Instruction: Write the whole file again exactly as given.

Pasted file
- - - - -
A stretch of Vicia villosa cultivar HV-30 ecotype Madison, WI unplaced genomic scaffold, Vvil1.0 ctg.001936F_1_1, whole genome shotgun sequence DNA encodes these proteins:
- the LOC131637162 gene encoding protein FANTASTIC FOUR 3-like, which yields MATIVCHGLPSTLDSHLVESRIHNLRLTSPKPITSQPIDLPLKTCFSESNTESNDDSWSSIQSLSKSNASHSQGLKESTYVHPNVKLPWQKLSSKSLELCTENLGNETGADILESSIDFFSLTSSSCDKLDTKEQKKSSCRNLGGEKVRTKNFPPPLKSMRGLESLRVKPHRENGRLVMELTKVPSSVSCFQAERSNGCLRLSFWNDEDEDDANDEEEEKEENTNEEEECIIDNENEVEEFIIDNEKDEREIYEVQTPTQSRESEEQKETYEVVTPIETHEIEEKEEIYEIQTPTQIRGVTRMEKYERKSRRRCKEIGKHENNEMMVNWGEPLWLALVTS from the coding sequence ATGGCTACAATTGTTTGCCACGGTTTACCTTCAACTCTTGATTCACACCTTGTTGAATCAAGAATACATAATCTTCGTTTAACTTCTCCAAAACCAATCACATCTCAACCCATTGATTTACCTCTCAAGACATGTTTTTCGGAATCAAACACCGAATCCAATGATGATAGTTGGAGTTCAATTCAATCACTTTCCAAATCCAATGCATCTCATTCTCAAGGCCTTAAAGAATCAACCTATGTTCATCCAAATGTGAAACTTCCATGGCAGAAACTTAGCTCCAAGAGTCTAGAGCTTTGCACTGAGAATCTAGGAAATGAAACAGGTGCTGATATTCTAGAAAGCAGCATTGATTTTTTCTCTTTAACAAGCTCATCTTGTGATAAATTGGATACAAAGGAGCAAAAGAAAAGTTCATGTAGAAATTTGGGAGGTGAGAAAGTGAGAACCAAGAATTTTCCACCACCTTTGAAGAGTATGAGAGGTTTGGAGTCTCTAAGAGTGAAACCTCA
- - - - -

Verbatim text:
A stretch of Vicia villosa cultivar HV-30 ecotype Madison, WI unplaced genomic scaffold, Vvil1.0 ctg.001936F_1_1, whole genome shotgun sequence DNA encodes these proteins:
- the LOC131637162 gene encoding protein FANTASTIC FOUR 3-like, which yields MATIVCHGLPSTLDSHLVESRIHNLRLTSPKPITSQPIDLPLKTCFSESNTESNDDSWSSIQSLSKSNASHSQGLKESTYVHPNVKLPWQKLSSKSLELCTENLGNETGADILESSIDFFSLTSSSCDKLDTKEQKKSSCRNLGGEKVRTKNFPPPLKSMRGLESLRVKPHRENGRLVMELTKVPSSVSCFQAERSNGCLRLSFWNDEDEDDANDEEEEKEENTNEEEECIIDNENEVEEFIIDNEKDEREIYEVQTPTQSRESEEQKETYEVVTPIETHEIEEKEEIYEIQTPTQIRGVTRMEKYERKSRRRCKEIGKHENNEMMVNWGEPLWLALVTS from the coding sequence ATGGCTACAATTGTTTGCCACGGTTTACCTTCAACTCTTGATTCACACCTTGTTGAATCAAGAATACATAATCTTCGTTTAACTTCTCCAAAACCAATCACATCTCAACCCATTGATTTACCTCTCAAGACATGTTTTTCGGAATCAAACACCGAATCCAATGATGATAGTTGGAGTTCAATTCAATCACTTTCCAAATCCAATGCATCTCATTCTCAAGGCCTTAAAGAATCAACCTATGTTCATCCAAATGTGAAACTTCCATGGCAGAAACTTAGCTCCAAGAGTCTAGAGCTTTGCACTGAGAATCTAGGAAATGAAACAGGTGCTGATATTCTAGAAAGCAGCATTGATTTTTTCTCTTTAACAAGCTCATCTTGTGATAAATTGGATACAAAGGAGCAAAAGAAAAGTTCATGTAGAAATTTGGGAGGTGAGAAAGTGAGAACCAAGAATTTTCCACCACCTTTGAAGAGTATGAGAGGTTTGGAGTCTCTAAGAGTGAAACCTCA